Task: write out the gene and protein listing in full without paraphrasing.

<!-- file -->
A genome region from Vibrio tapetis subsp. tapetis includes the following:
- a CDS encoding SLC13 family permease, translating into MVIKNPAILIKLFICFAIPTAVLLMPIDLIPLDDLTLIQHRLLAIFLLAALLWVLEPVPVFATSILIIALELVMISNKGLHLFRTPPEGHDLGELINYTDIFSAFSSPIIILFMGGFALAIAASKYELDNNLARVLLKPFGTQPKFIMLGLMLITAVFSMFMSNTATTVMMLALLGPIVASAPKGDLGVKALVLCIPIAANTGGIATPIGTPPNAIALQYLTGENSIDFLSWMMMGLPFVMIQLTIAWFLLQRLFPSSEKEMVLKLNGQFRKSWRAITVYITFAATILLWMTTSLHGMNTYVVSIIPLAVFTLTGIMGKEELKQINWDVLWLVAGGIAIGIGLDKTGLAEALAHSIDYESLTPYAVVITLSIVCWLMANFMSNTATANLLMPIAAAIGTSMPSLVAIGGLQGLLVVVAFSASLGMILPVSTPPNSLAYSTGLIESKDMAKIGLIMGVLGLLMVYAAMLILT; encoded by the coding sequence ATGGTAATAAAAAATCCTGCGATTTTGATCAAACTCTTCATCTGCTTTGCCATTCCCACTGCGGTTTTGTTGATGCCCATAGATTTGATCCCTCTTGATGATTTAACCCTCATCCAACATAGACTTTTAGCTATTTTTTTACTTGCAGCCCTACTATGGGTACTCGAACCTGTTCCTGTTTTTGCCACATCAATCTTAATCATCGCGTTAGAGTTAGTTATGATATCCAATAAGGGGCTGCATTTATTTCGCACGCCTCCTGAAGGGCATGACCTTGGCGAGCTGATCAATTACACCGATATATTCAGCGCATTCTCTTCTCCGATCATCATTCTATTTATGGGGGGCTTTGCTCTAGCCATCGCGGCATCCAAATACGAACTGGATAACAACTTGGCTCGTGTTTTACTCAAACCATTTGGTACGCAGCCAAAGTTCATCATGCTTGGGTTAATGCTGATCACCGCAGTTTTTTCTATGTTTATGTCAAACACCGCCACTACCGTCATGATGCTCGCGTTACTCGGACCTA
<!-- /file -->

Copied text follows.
A genome region from Vibrio tapetis subsp. tapetis includes the following:
- a CDS encoding SLC13 family permease, translating into MVIKNPAILIKLFICFAIPTAVLLMPIDLIPLDDLTLIQHRLLAIFLLAALLWVLEPVPVFATSILIIALELVMISNKGLHLFRTPPEGHDLGELINYTDIFSAFSSPIIILFMGGFALAIAASKYELDNNLARVLLKPFGTQPKFIMLGLMLITAVFSMFMSNTATTVMMLALLGPIVASAPKGDLGVKALVLCIPIAANTGGIATPIGTPPNAIALQYLTGENSIDFLSWMMMGLPFVMIQLTIAWFLLQRLFPSSEKEMVLKLNGQFRKSWRAITVYITFAATILLWMTTSLHGMNTYVVSIIPLAVFTLTGIMGKEELKQINWDVLWLVAGGIAIGIGLDKTGLAEALAHSIDYESLTPYAVVITLSIVCWLMANFMSNTATANLLMPIAAAIGTSMPSLVAIGGLQGLLVVVAFSASLGMILPVSTPPNSLAYSTGLIESKDMAKIGLIMGVLGLLMVYAAMLILT; encoded by the coding sequence ATGGTAATAAAAAATCCTGCGATTTTGATCAAACTCTTCATCTGCTTTGCCATTCCCACTGCGGTTTTGTTGATGCCCATAGATTTGATCCCTCTTGATGATTTAACCCTCATCCAACATAGACTTTTAGCTATTTTTTTACTTGCAGCCCTACTATGGGTACTCGAACCTGTTCCTGTTTTTGCCACATCAATCTTAATCATCGCGTTAGAGTTAGTTATGATATCCAATAAGGGGCTGCATTTATTTCGCACGCCTCCTGAAGGGCATGACCTTGGCGAGCTGATCAATTACACCGATATATTCAGCGCATTCTCTTCTCCGATCATCATTCTATTTATGGGGGGCTTTGCTCTAGCCATCGCGGCATCCAAATACGAACTGGATAACAACTTGGCTCGTGTTTTACTCAAACCATTTGGTACGCAGCCAAAGTTCATCATGCTTGGGTTAATGCTGATCACCGCAGTTTTTTCTATGTTTATGTCAAACACCGCCACTACCGTCATGATGCTCGCGTTACTCGGACCTA